Gratitude’s Effect on Emotional Wellness
November introduces the start of holiday season with upcoming Thanksgiving, Hanukkah, Christmas and Kwanzaa. While this time is marketed as a time of cheer, for many the holiday season triggers more negative feelings ranging from sadness to anxiety to depression. The very premise of Thanksgiving – to give thanks – actually reflects a gratitude practice that is proven to improve one’s mood. Therefore, it is timely to consider introducing a gratitude practice during this season to help combat those negative emotions that may arise as the weather gets colder, the days get darker and for many, stressful family encounters become imminent. And for those who do feel cheerful during the holiday season, feeling and expressing gratitude is a practice that will also serve you, as it helps to sustain, improve and spread your cheeriness.
Gratitude has become an increasingly more popular phrase in the wellness movement sweeping this generation. According to Madeline Weinfeld, LMSW, the emphasis on gratitude as a healthy practice is actually rooted in research that links gratitude with reduced stress, better sleep quality and generally greater joy. Acknowledging moments of gratitude can take a few seconds out of your day, but can have much longer-lasting effects.
Consider creating a gratitude journal, in which you list different things you appreciate each day. The list can include things that happened specifically that day, however big or small they may be. Perhaps there is appreciation for the hot cup of coffee you had that morning or for the warm blanket you sat under to watch tv. My personal favorite NYC gratitude moment is the one I get when I see my subway train pulling up just as I enter the station, meaning I won’t need to stand around in the often way too hot subway station, waiting for one to arrive. The journal can also reflect things from the past that you thought of that day. For example, if it is a really cold day and you remember your mother bought you gloves last year, you may feel grateful in that moment for her gift. Gratitude can also be future oriented, reflecting an optimism or hope for something upcoming, such as an exciting opportunity at work.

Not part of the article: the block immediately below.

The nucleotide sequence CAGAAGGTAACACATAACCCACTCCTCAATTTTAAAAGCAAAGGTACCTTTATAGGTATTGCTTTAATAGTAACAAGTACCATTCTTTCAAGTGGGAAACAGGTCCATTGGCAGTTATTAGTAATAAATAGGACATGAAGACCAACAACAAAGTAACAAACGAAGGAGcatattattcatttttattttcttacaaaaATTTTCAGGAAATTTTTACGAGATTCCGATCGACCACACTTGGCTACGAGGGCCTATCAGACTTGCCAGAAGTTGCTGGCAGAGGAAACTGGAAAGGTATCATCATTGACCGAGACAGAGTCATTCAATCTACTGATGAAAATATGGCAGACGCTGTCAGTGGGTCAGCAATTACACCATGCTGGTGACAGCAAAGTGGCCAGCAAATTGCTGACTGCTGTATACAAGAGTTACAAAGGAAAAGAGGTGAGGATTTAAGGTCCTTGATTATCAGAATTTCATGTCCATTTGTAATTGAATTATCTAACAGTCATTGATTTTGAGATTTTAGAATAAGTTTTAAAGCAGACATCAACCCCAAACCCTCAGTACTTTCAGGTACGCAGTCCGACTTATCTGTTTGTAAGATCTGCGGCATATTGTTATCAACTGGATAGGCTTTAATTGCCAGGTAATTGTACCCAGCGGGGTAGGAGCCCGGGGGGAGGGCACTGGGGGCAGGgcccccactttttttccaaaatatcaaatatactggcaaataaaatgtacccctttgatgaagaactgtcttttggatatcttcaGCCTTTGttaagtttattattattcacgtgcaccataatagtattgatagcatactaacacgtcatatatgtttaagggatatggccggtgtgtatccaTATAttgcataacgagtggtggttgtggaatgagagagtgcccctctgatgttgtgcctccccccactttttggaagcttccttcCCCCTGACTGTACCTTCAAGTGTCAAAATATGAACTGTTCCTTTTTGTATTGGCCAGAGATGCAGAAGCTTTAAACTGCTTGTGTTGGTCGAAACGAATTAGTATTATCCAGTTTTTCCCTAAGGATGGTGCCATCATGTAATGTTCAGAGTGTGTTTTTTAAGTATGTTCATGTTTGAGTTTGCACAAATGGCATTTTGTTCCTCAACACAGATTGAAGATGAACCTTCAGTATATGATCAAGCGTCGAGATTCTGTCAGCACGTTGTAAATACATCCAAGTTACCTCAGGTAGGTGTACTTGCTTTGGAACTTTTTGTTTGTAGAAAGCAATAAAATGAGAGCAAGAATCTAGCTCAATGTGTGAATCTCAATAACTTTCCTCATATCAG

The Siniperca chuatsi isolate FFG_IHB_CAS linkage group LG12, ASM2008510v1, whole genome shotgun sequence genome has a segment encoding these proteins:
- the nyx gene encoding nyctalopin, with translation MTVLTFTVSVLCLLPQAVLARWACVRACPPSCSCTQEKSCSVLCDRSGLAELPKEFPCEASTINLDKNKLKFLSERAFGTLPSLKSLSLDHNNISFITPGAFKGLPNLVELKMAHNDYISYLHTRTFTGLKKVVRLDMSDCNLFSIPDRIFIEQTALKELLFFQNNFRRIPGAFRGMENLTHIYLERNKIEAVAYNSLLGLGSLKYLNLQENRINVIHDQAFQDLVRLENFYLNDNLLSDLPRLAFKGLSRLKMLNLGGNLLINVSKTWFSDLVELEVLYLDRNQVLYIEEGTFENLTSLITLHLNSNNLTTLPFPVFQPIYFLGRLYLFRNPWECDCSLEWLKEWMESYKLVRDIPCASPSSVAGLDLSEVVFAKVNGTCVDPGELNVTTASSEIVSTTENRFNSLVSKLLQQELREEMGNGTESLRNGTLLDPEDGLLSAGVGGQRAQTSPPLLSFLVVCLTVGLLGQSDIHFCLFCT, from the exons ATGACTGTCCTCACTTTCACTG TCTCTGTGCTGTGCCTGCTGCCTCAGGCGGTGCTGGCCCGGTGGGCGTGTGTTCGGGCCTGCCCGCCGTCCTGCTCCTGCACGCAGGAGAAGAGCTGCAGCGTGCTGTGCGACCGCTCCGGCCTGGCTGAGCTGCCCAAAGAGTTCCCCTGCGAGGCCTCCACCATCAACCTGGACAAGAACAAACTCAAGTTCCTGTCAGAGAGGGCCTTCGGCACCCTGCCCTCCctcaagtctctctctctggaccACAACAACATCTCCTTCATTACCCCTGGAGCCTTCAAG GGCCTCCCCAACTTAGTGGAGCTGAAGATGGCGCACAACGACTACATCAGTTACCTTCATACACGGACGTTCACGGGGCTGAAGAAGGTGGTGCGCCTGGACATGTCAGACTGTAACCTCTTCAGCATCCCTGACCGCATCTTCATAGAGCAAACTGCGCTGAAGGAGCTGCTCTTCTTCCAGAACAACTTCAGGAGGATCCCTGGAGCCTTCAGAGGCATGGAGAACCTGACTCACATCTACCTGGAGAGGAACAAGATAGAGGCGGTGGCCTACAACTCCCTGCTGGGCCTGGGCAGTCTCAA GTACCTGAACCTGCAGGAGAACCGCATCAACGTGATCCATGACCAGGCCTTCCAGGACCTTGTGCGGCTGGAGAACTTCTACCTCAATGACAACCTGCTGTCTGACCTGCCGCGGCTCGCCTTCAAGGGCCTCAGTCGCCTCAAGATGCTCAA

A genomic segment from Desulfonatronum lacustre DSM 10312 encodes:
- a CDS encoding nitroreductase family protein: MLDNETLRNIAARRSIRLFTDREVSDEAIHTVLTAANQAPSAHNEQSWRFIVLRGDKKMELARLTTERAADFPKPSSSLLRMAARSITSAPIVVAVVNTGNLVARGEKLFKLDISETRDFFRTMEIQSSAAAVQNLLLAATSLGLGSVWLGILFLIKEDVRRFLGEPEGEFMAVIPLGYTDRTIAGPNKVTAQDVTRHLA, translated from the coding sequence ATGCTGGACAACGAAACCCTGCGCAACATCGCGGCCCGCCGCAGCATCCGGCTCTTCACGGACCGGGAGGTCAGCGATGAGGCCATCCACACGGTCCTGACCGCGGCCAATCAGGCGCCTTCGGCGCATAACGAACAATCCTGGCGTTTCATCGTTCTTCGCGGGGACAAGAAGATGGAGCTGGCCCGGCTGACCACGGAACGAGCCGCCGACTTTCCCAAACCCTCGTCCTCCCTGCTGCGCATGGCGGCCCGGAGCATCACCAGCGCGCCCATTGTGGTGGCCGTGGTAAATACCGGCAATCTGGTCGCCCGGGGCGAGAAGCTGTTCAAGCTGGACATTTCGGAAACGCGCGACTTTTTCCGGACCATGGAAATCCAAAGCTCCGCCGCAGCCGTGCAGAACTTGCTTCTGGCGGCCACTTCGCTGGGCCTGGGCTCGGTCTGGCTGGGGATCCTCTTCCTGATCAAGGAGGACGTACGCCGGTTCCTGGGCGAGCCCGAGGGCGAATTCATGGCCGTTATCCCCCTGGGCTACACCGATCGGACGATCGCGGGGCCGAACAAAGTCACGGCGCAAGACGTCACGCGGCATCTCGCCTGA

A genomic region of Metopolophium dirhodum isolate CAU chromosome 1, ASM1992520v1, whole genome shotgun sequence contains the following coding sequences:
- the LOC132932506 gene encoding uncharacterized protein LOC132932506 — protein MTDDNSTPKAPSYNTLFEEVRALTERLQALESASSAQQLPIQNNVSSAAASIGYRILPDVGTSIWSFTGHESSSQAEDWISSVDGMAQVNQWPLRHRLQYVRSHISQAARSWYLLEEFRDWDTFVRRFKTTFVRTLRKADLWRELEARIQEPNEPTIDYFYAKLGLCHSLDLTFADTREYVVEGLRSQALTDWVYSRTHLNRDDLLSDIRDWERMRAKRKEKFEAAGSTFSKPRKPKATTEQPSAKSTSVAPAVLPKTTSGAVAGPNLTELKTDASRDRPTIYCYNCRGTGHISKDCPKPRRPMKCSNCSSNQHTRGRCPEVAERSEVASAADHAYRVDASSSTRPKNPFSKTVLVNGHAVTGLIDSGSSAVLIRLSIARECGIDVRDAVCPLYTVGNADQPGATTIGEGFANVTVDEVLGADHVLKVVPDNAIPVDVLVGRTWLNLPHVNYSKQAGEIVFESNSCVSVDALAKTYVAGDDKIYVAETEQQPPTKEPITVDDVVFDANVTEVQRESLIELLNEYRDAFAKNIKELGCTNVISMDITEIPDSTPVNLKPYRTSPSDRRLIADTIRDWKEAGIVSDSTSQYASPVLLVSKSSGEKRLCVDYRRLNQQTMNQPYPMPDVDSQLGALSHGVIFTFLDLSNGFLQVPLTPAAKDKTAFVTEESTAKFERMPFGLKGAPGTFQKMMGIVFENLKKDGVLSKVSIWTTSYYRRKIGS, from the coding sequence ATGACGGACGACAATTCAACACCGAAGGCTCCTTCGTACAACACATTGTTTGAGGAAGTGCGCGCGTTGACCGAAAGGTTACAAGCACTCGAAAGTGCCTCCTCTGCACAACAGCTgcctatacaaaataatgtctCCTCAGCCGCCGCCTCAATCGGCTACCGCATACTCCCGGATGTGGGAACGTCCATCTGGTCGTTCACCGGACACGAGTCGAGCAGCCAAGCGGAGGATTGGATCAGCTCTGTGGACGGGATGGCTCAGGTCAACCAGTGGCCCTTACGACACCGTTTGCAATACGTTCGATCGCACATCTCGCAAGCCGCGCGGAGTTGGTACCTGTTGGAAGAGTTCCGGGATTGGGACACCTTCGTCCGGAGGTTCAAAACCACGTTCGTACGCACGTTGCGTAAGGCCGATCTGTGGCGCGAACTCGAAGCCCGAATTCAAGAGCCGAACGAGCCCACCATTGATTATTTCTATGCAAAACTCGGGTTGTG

Cataloguing these moments of gratitude in a journal can help foster a general sense of appreciation about one’s existence. When feeling depressed, our thoughts often become distorted and try convincing us that everything is bad. Having a tangible list of things that you appreciate can help you challenge the cognitive distortions and have a more balanced outlook rather than a more black and white perception. There is a lot of value in reading through your gratitude journal before bed and/or upon waking up, as a means of setting the tone for your day through a gracious lens.
Another element of gratitude that can be very fruitful is to express gratitude outwardly. Saying thank you to a kind stranger who holds the door open for you, or thanking a friend for being thoughtful, can have profound effects on the recipient of your gratitude, but also on you, the giver of the expression. Try smiling at your taxi driver and thanking him for your ride, or giving an extra tip to your delivery man on a snowy night. Take note of how these simple exchanges rooted in gratitude may elevate your mood, as a means of reinforcing the practice.
A gratitude practice encourages individuals to become more active observers of their lives, taking note of anything and everything that adds even a moment of joy. Even on the bleakest of days, there is certainly something worth expressing gratitude for, be it the water you are drinking, the air you are breathing or the home you are living in. As we become more astute to noting these things, it begins to happen more naturally, and with time the gratitude practice happens as effortlessly as our other tasks of daily living, adding a consistently positive element to our everyday lives. While it may feel forced or cheesy at first, acknowledging and expressing gratitude can become a more natural and instinctive part of your daily routine, and is one that is proven to enhance your quality of life.
Take this short gratitude quiz here: https://greatergood.berkeley.edu/quizzes/take_quiz/gratitude